SEOUL — South Korean President Park Geun-hye and Madonna have done it, so there was little reason for Robert Downey Jr. not to break into Psy’s infectious "Gangnam Style" horse dance for the local crowd during the kickoff event Thursday for the Iron Man 3 global promotional tour.
The actor arrived late Wednesday in Seoul, for the first time in five years since promoting the first installment of the superhero franchise in 2008. During photo ops flashes went wild as the star spontaneously broke out some “Gangnam Style” moves next to a life-size Iron Man figure.
The dance, however, was just one warm gesture the actor showed for Korea, as he reminded the audience that the world tour for Iron Man 3 kicks off here, in Seoul. The film will also open in local theaters on April 25 -- a week earlier than the United States.
“First of all I really want to thank the fans that came to the airport yesterday to greet me in Korea. I had a long flight and it was a very lovely surprise. It was like 10 o’clock and pretty late to be driving to the airport, and I just wanted to say I really appreciate it,” the actor told reporters. He was spotted signing autographs and flashing a wide grin to local fans that waited for him at Gimpo Airport the previous night.
“Sitting up here and we’re talking about this very successful franchise, and five years ago I really had no idea if it was going to be embraced by the public or not,” he said.
“And you know I play Tony Stark as this very brash, sarcastic, and confident guy, and I can be like that a little bit, but I find myself looking at these posters and sometimes kind of like wondering how this happened. My relationship with it has been one of a kind, with increasing humility and a lot of gratitude.”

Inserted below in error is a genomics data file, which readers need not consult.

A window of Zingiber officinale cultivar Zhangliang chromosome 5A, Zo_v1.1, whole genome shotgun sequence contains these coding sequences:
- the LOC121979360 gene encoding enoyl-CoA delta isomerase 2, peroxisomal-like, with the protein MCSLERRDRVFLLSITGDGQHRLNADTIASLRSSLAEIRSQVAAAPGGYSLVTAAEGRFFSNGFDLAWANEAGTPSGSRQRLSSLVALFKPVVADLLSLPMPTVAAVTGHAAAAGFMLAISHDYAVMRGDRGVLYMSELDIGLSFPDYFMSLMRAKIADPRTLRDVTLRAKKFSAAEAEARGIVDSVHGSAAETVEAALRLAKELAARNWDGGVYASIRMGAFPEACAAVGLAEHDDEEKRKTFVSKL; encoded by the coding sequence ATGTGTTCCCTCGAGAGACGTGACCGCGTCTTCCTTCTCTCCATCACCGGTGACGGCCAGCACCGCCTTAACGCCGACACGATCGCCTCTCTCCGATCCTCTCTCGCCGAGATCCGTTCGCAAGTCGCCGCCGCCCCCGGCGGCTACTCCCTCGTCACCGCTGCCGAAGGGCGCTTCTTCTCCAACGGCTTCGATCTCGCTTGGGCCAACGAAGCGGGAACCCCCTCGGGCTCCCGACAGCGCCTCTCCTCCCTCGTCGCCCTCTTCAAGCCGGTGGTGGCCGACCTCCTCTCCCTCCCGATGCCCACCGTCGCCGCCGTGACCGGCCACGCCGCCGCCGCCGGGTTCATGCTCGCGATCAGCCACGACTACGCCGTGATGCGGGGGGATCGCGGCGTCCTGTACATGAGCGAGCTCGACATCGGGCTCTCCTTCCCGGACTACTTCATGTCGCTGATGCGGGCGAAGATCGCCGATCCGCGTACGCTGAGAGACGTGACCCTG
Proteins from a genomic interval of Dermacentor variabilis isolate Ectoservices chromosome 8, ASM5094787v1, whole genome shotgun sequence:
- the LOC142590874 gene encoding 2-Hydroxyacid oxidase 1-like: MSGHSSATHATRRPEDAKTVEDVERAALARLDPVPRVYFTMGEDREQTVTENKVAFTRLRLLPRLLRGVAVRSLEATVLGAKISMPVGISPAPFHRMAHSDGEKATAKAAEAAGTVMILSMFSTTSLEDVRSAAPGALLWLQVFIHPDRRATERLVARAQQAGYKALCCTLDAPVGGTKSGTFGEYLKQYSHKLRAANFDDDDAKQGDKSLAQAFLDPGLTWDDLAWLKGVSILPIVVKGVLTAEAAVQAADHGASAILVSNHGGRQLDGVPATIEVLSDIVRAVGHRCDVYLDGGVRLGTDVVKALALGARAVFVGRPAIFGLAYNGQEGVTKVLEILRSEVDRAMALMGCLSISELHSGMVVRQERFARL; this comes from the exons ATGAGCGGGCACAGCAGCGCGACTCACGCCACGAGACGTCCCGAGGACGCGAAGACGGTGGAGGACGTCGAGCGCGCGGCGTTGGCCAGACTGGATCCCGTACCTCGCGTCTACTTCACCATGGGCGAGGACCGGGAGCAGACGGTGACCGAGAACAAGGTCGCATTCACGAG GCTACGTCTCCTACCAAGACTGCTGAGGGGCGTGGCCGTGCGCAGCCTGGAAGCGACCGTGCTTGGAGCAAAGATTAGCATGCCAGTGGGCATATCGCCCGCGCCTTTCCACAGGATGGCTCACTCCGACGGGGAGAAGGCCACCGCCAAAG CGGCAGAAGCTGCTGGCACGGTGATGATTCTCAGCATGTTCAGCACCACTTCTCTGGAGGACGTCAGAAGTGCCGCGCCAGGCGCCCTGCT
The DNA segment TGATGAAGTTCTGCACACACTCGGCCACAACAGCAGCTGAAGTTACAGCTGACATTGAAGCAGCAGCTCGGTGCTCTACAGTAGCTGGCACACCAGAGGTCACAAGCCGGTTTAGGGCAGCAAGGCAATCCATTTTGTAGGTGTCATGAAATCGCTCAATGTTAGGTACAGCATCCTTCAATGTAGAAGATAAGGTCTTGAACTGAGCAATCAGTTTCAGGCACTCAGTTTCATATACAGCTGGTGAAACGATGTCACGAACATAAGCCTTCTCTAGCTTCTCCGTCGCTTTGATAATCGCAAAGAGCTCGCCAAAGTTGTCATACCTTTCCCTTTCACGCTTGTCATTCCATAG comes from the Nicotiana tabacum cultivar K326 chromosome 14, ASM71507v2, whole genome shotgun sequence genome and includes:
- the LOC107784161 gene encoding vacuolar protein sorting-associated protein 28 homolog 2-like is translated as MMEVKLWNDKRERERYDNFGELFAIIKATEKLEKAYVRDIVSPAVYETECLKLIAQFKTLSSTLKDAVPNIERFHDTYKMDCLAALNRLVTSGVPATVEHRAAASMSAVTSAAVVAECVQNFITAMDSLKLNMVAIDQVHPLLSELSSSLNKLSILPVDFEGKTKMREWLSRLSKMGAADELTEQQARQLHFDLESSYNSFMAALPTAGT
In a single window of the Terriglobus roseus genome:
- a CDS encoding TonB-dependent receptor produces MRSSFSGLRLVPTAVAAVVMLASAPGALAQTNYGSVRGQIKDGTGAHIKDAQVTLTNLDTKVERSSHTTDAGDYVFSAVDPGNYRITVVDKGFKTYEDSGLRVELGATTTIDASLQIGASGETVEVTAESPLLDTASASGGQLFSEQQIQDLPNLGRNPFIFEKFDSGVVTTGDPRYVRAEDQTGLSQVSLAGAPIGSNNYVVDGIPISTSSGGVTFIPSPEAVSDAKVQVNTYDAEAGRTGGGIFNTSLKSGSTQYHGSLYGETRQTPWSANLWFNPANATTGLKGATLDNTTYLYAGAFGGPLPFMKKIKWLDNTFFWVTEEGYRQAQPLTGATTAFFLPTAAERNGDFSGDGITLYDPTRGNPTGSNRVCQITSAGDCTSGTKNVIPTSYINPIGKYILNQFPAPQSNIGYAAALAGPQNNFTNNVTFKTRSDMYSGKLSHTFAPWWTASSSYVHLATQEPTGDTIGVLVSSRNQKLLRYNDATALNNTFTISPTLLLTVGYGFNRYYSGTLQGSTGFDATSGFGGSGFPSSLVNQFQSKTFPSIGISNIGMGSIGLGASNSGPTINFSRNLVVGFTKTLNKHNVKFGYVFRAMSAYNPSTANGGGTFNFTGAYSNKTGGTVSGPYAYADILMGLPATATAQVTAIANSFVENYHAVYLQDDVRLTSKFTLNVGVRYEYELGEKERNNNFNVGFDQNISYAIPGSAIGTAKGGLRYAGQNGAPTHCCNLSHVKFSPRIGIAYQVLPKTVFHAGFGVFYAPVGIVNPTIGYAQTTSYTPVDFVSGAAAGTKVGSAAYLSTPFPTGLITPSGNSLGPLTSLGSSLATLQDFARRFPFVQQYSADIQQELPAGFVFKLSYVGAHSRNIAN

He went on to stress how in the end it is the audience that shapes the film industry and that the first Iron Man movie’s positive reception in Korea five years ago shaped the success of the franchise -- by demonstrating that it had universal appeal in the then increasingly important international market. The first two Iron Man films drew 4.3 million and 4.5 million admissions, respectively, while Avengers drew 7 million, becoming the most-watched imported film in Korea last year.
The actor expressed confidence about the third installment, saying, “I’m a pretty tough critic on these things and I think this third one is really worth a couple of hours to spend to go to see at a theater."
While the upcoming film features more tricks by the technologically-savvy billionaire, Downey Jr. said it is different from the others in that it focuses more on the human side of Tony Stark.
“While we were talking about making a third Iron Man, I figured out we had to consider it in tandem with The Avengers,” he said, adding that he thought that it might be interesting and challenging if the hero was just a little bit traumatized by the experience from the attack of aliens in The Avengers.
“And also we figured it would be nice to get back to a little more of what we saw in the first Iron Man, which is Tony in the suit a little bit less, or only in parts of the suit, or developing a bunch of new suits for your viewing pleasure,” he added, with a characteristic quizzical smile.
Another big change is that the film’s setting moves away from the big cities of the previous series to a more provincial part of America, the actor said.
“I think a lot of what occurs in Iron Man 3 is that he actually goes to the parts of America that aren’t New York or Los Angeles. It is a road trip of sorts, and I think he gets back to an understanding that he is just a worker amongst workers and he is just another person, and I think that's actually very helpful to him,” he said.
Downey Jr. also celebrated his 48th birthday, Thursday, in Seoul, during a red-carpet premiere. His next stop will be a promotional event for Iron Man 3 in Beijing on April 6.